It’s now 18 games without a win for Blackpool as they fell to another defeat at home to Bournemouth. Here are my thoughts on the match…
1. Strong words from Ferguson…but strong actions?
Following the 4-0 hammering at Watford, Barry Ferguson came out with some powerful statements about what he expected from his players, and where they were falling short. The interim manager said that the “players had let themselves down” at Vicarage Road and then during the week we heard more from Ferguson about private talks held with the players:
“That wasn’t the boys who I know and who I work with every day, so I wanted answers and I got them. We spoke man to man and that’s us sorted. I’m fine now. It just wasn’t Blackpool on Saturday in terms of character and feeling sorry for themselves. I won’t accept it again.”
Ahem. Well, that didn’t quite have the desired effect, did it? Furthermore, one might have expected more than two changes to the line-up given Ferguson’s scathing words for his former-teammates. It was a thoroughly disappointing team selection and the outcome could be easily predicted when the line-ups were announced. One argument might be that he wanted to give players a chance to redeem themselves, but many of that team have had too many chances already, and ‘Pool had nothing to lose by trying something different.
It seems clear that Ferguson has the respect of the club’s supporters and many appreciate he has been placed into a very difficult situation, especially for someone with his managerial inexperience, but it’s still hard to fathom some of his decision-making. Let’s be clear, this whole sorry mess is not Ferguson’s fault, but as much as we would like him to make a success of this opportunity, it just does not look like happening.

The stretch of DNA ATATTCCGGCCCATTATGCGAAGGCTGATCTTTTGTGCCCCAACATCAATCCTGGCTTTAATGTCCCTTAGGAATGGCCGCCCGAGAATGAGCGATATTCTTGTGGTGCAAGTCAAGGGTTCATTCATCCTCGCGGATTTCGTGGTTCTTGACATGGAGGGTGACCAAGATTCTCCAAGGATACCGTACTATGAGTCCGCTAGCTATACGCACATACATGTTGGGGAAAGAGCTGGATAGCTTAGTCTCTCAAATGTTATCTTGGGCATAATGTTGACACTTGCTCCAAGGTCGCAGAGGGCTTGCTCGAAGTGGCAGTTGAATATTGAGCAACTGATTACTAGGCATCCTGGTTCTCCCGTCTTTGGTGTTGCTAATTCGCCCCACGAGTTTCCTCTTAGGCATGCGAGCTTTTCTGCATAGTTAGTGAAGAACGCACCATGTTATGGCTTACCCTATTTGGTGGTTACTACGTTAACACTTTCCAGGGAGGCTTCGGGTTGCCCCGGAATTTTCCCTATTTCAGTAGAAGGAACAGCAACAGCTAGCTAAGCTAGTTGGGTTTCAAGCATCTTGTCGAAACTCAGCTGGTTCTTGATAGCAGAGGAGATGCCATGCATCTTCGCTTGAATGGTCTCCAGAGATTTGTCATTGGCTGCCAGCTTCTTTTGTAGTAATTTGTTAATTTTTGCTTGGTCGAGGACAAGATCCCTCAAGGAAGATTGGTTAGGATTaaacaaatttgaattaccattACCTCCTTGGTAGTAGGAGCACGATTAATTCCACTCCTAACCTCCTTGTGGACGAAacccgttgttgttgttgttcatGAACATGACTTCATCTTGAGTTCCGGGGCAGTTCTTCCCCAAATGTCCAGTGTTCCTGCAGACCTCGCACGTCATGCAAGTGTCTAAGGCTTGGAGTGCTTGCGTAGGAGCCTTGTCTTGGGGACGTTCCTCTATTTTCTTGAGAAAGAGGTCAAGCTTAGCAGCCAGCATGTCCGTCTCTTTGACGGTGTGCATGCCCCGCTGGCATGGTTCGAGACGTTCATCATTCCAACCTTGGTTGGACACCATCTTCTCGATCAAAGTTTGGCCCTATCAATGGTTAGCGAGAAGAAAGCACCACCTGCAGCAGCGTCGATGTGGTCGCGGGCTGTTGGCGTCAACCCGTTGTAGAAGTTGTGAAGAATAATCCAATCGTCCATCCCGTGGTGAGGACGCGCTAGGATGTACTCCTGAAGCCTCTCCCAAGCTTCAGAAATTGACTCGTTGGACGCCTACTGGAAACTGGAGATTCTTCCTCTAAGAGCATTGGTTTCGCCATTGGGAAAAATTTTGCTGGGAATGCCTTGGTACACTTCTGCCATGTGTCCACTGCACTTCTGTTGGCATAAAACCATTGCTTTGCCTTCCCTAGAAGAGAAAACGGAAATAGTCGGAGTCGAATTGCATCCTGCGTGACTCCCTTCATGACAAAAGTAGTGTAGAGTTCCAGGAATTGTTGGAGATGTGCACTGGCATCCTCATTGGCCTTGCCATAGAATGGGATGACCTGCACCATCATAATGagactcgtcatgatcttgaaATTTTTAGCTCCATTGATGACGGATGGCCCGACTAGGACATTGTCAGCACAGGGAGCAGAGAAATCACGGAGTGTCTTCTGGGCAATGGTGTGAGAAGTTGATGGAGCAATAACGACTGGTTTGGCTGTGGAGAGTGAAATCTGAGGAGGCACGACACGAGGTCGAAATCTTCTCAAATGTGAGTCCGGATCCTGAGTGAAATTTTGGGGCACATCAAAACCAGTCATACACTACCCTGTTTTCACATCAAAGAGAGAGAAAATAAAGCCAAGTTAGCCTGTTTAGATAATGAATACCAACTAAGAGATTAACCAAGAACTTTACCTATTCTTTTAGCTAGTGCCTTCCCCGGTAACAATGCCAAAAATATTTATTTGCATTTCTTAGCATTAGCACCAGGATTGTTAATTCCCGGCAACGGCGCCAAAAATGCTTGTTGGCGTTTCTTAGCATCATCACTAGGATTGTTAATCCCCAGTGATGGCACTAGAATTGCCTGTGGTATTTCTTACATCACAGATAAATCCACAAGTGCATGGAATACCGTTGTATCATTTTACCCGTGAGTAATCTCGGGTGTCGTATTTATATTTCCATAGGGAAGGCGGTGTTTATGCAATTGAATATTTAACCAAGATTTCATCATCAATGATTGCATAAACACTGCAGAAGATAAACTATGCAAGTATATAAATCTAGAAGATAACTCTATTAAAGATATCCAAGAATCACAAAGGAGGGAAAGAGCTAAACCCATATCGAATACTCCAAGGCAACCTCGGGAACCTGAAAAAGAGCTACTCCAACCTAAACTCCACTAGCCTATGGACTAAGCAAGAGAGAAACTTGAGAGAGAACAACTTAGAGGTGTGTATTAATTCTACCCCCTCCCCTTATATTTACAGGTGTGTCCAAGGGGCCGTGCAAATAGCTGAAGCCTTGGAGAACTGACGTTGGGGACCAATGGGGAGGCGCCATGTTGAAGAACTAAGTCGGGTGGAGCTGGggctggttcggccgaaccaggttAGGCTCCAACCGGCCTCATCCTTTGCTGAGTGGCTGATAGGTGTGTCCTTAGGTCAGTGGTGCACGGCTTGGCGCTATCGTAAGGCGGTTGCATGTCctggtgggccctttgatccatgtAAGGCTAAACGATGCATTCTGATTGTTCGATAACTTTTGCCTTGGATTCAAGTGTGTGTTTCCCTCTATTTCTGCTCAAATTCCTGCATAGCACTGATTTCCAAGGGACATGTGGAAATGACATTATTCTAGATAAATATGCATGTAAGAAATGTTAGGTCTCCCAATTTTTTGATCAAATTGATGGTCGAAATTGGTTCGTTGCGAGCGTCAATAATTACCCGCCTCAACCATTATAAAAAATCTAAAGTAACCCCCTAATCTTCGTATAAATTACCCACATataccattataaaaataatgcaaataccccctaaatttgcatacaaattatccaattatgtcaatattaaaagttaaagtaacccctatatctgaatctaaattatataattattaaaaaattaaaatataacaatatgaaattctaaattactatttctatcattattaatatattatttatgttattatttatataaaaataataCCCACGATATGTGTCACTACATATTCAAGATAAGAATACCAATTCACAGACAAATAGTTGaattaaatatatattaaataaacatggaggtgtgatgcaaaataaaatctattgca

Ferguson’s post-match interview was similarly forlorn and paints the picture of a man who does not know where to turn:
“As weeks go on, the pressure is getting bigger and bigger, can they handle the pressure? I don’t know. They will need to start showing me they can, and that’s a worry for me.”
So what can Ferguson do? And where exactly are Blackpool lacking at the moment? If the interim manager is willing to roll the dice, there are a few changes that could be made, and with the problems as bad as they are, could things really get any worse?
2. No creativity, no width, no…anything
One of Ferguson’s first choices once he assumed control of first team matters was to change the shape of the team. Gone was the negative 4-5-1 of Paul Ince’s tenure…“hallelujah!” we all cried. In its place was a 4-4-2 with a midfield diamond, and at least in the opening game of his reign against Doncaster, the initial signs were good. There was more attacking intent, the full-backs were getting over the halfway line and it looked like ‘Pool were actually trying to win a game.
Alas, the hope that game brought was something of a false dawn and ever since, the diamond formation has looked less and less convincing. Saturday saw Chris Basham and David Perkins take up the wide positions in midfield, and as hard-working and committed as those two players are, they are not and never will be natural wide men. Neither has the genuine on-the-ball quality required to beat a man, or stretch their full-back and both looked a little lost, tucking in too often and failing to provide any width.
At the tip of the diamond, Stephen Dobbie continues to struggle. It has not been a good season for the on-loan Crystal Palace player and one wonders how many chances he will get before someone else is given a chance. In his defence though, Dobbie has had little to work with and it’s rare players get close enough to him for the intricate passing triangles he favours around the edge of the opposing box.
A switch to two up-front was broadly welcomed too, but it does not seem to have greatly altered Blackpool’s ability to score, and if anything has merely meant we are sacrificing the midfield battle even more. Keeping Ricardo Fuller on for the full 90 minutes when the post-half time cone warm-up seemed to sap any remaining energy in his legs was odd, with Andy Keogh perhaps the more likely of the pair to make something happen.
Steve Davies’ introduction did provide a bit of a spark, although the fact a keenly contested drop-ball he was involved in was possibly the highlight of the second half says it all. Even more strange then, that the resulting free-kick from Davies’ brave run was given to Dobbie for him to hit at an onrushing Bournemouth player rather than allowing free-kick specialist Davies to have a pop. Just one more curious decision in a day full of them.